ETF Update: Fund of Fund ETFs, Steel, Oil and Gas

by: Tom Lydon

Fund of Fund ETFs Can Be Fun For Investors Who Want to Take It Easy

ETF managers have taken a cue from hedge funds and mutual funds and created ETFs that specifically hold shares of other ETFs. It’s like a one-stop-shop for investors.

The proliferation of ETFs has given way to some creative ETF ideas and strategies, and they keep getting even more creative. PowerShares introduced three funds of funds in May, one of which was PowerShares Autonomic Balanced Growth NFA Global Asset Portfolio (NYSEARCA:PAO). The expense ratio is at 0.25% and the ETF has gathered $8 million in assets.

The two other ETFs that take this strategy are:

  • PowerShares Autonomic Balanced NFA Global Asset Portfolio (NYSEARCA:PCA)
  • PowerShares Autonomic Growth NFA Global Asset Portfolio (NYSEARCA:PTO)

All three funds have 30 holdings and charge 0.25% for the expense ratio and underlying fees are applicable due to assets, explains Zoe Van Schyndel for The Motley Fool.

The funds are a mix of equity and fixed-income and can underperform the general market. The diversification can serve well in a portfolio and can serve as a core holding. The one-stop approach is simple and effective, especially as a big time-saver for the investor who just wants to set it and forget it. One caveat is that the cost can be relatively high, because of the fees for the fund, plus the fees in the underlying funds.

Should ETFs Steel Themselves for Continued Commodities Demand?

ETFs for Australia and steel could benefit from BHP Billiton’s (NYSE:BHP) banner year of record profits.

The world’s largest mining company said that its net profit for the year ending June 30 rose 14.7% to $15.39 billion, reports the Associated Press. It was what analysts had been expecting, and was helped along by both increased production and higher prices for oil, copper, iron ore, coal and manganese.

BHP Billiton is in the midst of a hostile takeover bid of Rio Tinto (RTP), since it believes that a global slowdown shouldn’t affect demand for these commodities, reports Stacey Vanek-Smith for Marketplace.

There are questions about BHP’s $130 billion all-share bid, though. Some analysts think both companies are doing well enough on their own and don’t need to merge. Others feel that Rio could hold out for an even better offer. If the merger were to go through, the two companies would control one-third of the iron ore market.

  • Market Vectors Steel (NYSEARCA:SLX): down 9.1% year-to-date; Rio Tinto is 12.5%
  • iShares MSCI Australia (NYSEARCA:EWA): down 20% year-to-date; BHP is 16.8%; Rio Tinto is 4.4%
  • NETS S&P/ASX 200 Index Fund (AUS): down 15.9% since April 10 inception; BHP is 14%; Rio Tinto is 3.6%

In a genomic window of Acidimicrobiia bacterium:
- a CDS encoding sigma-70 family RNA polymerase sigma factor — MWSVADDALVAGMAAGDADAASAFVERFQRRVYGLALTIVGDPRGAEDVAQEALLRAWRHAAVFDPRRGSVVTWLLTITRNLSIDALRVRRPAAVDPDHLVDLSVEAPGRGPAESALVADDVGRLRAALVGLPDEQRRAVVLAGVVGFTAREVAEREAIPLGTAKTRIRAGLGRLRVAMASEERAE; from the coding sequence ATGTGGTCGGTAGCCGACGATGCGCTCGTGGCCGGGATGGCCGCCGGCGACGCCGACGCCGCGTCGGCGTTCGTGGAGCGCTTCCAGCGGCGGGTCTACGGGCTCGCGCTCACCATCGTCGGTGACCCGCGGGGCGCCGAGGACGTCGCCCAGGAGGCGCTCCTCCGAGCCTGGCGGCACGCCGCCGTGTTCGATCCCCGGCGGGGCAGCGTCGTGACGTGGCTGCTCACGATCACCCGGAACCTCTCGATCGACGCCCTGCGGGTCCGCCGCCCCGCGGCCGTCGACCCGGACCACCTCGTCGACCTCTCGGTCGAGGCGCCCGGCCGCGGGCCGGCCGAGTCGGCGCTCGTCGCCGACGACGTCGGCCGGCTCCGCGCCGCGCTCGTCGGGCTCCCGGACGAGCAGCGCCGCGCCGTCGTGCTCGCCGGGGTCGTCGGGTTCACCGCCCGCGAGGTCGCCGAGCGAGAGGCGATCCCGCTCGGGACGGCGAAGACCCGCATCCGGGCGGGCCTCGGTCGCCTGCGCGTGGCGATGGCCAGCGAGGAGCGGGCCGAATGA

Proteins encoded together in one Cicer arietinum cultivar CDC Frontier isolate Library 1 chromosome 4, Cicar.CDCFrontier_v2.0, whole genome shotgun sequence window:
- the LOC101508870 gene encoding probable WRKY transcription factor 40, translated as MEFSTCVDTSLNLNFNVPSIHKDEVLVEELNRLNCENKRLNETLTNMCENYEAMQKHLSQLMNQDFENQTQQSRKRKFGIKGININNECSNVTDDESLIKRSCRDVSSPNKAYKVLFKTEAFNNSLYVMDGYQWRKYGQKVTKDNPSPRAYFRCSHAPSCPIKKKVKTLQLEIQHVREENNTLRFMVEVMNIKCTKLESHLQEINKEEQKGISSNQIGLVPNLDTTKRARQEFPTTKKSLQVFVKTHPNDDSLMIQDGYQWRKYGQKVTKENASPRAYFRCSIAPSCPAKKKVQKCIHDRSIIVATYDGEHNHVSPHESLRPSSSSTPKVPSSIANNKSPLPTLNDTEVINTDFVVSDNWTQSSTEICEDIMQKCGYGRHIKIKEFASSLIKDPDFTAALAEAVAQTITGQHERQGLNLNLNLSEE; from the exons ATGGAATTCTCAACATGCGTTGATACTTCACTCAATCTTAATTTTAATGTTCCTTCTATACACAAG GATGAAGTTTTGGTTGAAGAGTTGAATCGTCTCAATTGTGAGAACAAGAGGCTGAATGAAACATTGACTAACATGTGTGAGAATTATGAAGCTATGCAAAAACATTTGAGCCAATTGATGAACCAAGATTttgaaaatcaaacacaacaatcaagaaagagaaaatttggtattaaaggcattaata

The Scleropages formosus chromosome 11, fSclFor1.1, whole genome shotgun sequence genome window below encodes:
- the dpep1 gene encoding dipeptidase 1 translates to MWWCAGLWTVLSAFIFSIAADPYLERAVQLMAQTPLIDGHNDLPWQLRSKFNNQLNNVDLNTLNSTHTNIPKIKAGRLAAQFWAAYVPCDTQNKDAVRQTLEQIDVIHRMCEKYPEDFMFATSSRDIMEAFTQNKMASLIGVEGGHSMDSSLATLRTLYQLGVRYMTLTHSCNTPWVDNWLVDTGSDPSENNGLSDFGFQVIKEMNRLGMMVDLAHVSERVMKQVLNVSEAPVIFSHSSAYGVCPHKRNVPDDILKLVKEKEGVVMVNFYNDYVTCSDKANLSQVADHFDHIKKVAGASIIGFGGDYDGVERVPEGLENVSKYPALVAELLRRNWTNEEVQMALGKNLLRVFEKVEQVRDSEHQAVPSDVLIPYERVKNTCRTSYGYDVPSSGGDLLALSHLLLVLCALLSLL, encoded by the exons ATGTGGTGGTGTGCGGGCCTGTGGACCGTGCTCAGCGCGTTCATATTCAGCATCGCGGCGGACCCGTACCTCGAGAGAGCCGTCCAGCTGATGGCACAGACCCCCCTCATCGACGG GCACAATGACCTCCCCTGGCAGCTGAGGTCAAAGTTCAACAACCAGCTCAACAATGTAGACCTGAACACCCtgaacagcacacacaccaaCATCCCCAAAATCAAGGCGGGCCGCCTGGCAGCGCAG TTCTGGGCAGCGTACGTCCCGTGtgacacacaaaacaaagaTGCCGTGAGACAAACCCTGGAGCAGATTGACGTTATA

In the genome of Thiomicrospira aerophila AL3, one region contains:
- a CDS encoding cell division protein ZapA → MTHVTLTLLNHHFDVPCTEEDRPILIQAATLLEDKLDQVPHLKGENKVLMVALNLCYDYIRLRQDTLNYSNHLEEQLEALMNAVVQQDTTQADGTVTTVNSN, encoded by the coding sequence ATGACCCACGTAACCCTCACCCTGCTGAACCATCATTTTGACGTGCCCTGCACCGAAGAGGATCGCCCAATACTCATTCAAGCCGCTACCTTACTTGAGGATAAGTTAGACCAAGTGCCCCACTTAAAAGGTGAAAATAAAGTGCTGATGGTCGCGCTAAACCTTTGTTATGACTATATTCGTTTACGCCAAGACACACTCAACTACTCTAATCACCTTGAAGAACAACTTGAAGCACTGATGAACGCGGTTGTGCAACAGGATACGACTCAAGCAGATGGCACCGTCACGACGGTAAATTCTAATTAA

Oil and Gas ETFs Will Likely Continue to Fluctuate

Oil and oil-related ETFs, like Jimmy Stewart in “Vertigo,” look up. Then they look down. They look up. Then they look down.

What’s going on? Yesterday, the situation was no different. The price of a barrel crept back up to $115 on the threat of Tropical Storm Fay, reports Stevenson Jacobs for the Associated Press. But then the threat eased, and oil went back down below $113.

A slightly weakened dollar is so far keeping prices from falling even lower.

Gas is continuing its downward trek, too, falling for its 32nd consecutive day. The average price for a gallon is now $3.741, reports Kenneth Musante for CNN Money. Prices are still 35% higher from a year ago.

Stacey Vanek-Smith for Marketplace gives some perspective on why oil continues to fluctuate so much and what can be done about it. One issue that’s been raised is that of drilling domestically. But Mark Bernstein, director of the energy institute at the University of Southern California, says that it won’t help.

We hit our peak oil production 30 years ago, and not much more is likely to be found, he says. And perhaps instead of tapping into what’s left now, it might be worth considering saving it as insurance for later.

Bernstein also sees more fluctuation in our future, because there isn’t much consumers can do in the short-term to affect prices that would really work in the long-term. What it’s going to take is a major, and lasting, behavioral change.

  • United States Oil (NYSEARCA:USO), up 21.2% year-to-date
  • United States Gasoline (NYSEARCA:UGA), up 6.3% since Feb. 28 inception
  • MacroShares $100 Oil Down (DOY), up 14.3% since July 22 inception
  • PowerShares DB Oil (NYSEARCA:DBO), up 24.6% year-to-date